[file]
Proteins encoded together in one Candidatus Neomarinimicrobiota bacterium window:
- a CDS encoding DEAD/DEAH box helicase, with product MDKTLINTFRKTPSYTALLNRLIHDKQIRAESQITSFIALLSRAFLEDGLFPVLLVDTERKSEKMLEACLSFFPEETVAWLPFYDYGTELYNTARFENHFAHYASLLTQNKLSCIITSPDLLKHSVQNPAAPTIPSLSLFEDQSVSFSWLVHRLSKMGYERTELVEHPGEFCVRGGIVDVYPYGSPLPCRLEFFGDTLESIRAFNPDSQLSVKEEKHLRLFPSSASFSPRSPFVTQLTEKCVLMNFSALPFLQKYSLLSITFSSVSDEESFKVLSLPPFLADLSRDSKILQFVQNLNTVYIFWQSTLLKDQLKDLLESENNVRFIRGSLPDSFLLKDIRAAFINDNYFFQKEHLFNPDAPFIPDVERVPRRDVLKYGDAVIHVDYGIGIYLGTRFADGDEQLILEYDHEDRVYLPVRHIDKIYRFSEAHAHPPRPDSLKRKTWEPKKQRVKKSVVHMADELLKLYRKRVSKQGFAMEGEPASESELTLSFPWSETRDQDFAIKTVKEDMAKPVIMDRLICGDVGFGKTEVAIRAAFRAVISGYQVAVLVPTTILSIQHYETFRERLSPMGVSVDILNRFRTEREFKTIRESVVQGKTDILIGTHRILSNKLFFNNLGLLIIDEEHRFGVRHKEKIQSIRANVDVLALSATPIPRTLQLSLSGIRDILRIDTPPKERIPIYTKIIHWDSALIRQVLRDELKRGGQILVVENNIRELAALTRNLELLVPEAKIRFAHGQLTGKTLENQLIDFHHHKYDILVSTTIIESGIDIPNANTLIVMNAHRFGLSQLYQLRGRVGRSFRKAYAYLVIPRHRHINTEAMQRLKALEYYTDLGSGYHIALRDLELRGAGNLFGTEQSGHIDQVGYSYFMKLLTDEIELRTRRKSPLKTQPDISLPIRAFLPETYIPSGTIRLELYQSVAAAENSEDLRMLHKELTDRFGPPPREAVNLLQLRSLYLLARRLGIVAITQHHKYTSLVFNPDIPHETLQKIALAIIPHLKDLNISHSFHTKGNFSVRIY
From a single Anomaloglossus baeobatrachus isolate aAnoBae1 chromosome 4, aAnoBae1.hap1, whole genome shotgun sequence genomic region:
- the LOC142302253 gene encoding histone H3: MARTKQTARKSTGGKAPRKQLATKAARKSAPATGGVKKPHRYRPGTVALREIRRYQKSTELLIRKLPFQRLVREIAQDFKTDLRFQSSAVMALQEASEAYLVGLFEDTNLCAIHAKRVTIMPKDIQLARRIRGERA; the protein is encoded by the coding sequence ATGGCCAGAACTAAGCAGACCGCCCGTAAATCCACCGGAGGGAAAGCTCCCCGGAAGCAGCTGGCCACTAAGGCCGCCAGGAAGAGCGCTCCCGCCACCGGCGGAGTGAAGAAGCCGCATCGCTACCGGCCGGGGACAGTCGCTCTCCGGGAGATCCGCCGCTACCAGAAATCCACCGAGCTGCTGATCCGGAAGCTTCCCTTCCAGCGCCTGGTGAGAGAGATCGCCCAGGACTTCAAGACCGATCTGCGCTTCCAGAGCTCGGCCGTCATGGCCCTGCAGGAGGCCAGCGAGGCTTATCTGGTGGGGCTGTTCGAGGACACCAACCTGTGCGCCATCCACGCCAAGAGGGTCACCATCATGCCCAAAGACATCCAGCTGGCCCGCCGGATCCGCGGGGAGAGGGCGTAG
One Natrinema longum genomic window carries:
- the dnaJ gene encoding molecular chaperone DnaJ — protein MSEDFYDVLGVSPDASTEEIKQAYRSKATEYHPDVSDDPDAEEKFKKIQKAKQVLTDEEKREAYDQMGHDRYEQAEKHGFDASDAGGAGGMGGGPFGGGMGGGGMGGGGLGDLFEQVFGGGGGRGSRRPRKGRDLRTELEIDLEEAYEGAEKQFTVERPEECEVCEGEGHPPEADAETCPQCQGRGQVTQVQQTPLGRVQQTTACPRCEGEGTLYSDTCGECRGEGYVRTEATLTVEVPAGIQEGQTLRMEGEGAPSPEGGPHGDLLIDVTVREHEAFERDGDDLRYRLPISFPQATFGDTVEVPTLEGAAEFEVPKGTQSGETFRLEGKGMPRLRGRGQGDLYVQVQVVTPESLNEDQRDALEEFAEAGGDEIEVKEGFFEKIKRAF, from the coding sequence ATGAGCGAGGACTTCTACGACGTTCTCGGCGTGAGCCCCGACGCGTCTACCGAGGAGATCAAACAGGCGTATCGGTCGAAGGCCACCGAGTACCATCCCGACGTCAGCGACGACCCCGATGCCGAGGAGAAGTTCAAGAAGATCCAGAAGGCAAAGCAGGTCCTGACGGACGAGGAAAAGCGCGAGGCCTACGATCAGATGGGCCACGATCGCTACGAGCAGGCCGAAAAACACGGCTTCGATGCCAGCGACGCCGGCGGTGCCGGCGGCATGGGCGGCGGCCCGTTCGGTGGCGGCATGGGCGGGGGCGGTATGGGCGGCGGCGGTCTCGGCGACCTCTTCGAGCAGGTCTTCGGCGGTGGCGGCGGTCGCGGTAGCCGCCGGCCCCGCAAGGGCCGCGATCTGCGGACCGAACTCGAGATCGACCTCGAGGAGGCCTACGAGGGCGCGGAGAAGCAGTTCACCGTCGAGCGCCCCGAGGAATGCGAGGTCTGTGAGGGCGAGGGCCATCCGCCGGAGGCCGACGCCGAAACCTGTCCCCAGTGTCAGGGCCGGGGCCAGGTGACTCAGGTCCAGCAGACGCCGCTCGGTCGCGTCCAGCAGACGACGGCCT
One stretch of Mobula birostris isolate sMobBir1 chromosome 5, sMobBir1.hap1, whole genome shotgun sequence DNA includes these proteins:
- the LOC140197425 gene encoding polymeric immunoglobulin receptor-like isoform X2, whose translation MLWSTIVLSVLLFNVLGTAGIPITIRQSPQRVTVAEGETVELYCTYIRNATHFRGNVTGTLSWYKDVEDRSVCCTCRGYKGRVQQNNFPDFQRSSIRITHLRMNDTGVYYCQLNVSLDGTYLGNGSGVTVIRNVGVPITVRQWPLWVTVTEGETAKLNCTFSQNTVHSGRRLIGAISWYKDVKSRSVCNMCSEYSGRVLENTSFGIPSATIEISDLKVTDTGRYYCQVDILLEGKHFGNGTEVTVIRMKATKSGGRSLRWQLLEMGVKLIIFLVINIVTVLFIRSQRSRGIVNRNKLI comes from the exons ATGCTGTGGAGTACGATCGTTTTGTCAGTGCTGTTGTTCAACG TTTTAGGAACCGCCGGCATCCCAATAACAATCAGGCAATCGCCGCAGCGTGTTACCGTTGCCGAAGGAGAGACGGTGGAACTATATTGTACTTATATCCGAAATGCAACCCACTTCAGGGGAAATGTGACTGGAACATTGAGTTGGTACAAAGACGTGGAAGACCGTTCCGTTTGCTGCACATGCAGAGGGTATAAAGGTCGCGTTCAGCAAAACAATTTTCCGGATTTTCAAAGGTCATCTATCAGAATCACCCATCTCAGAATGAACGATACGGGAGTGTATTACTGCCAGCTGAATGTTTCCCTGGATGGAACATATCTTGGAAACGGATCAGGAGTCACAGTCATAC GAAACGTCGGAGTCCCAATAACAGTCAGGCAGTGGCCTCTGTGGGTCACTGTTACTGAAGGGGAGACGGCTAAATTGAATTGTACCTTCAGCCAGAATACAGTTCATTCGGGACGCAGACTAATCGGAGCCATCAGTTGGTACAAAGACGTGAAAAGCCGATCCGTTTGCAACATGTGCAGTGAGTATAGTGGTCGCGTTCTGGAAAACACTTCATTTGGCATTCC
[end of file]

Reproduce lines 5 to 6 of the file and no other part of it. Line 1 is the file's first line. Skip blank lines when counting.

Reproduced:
One Natrinema longum genomic window carries:
- the dnaJ gene encoding molecular chaperone DnaJ — protein MSEDFYDVLGVSPDASTEEIKQAYRSKATEYHPDVSDDPDAEEKFKKIQKAKQVLTDEEKREAYDQMGHDRYEQAEKHGFDASDAGGAGGMGGGPFGGGMGGGGMGGGGLGDLFEQVFGGGGGRGSRRPRKGRDLRTELEIDLEEAYEGAEKQFTVERPEECEVCEGEGHPPEADAETCPQCQGRGQVTQVQQTPLGRVQQTTACPRCEGEGTLYSDTCGECRGEGYVRTEATLTVEVPAGIQEGQTLRMEGEGAPSPEGGPHGDLLIDVTVREHEAFERDGDDLRYRLPISFPQATFGDTVEVPTLEGAAEFEVPKGTQSGETFRLEGKGMPRLRGRGQGDLYVQVQVVTPESLNEDQRDALEEFAEAGGDEIEVKEGFFEKIKRAF, from the coding sequence ATGAGCGAGGACTTCTACGACGTTCTCGGCGTGAGCCCCGACGCGTCTACCGAGGAGATCAAACAGGCGTATCGGTCGAAGGCCACCGAGTACCATCCCGACGTCAGCGACGACCCCGATGCCGAGGAGAAGTTCAAGAAGATCCAGAAGGCAAAGCAGGTCCTGACGGACGAGGAAAAGCGCGAGGCCTACGATCAGATGGGCCACGATCGCTACGAGCAGGCCGAAAAACACGGCTTCGATGCCAGCGACGCCGGCGGTGCCGGCGGCATGGGCGGCGGCCCGTTCGGTGGCGGCATGGGCGGGGGCGGTATGGGCGGCGGCGGTCTCGGCGACCTCTTCGAGCAGGTCTTCGGCGGTGGCGGCGGTCGCGGTAGCCGCCGGCCCCGCAAGGGCCGCGATCTGCGGACCGAACTCGAGATCGACCTCGAGGAGGCCTACGAGGGCGCGGAGAAGCAGTTCACCGTCGAGCGCCCCGAGGAATGCGAGGTCTGTGAGGGCGAGGGCCATCCGCCGGAGGCCGACGCCGAAACCTGTCCCCAGTGTCAGGGCCGGGGCCAGGTGACTCAGGTCCAGCAGACGCCGCTCGGTCGCGTCCAGCAGACGACGGCCT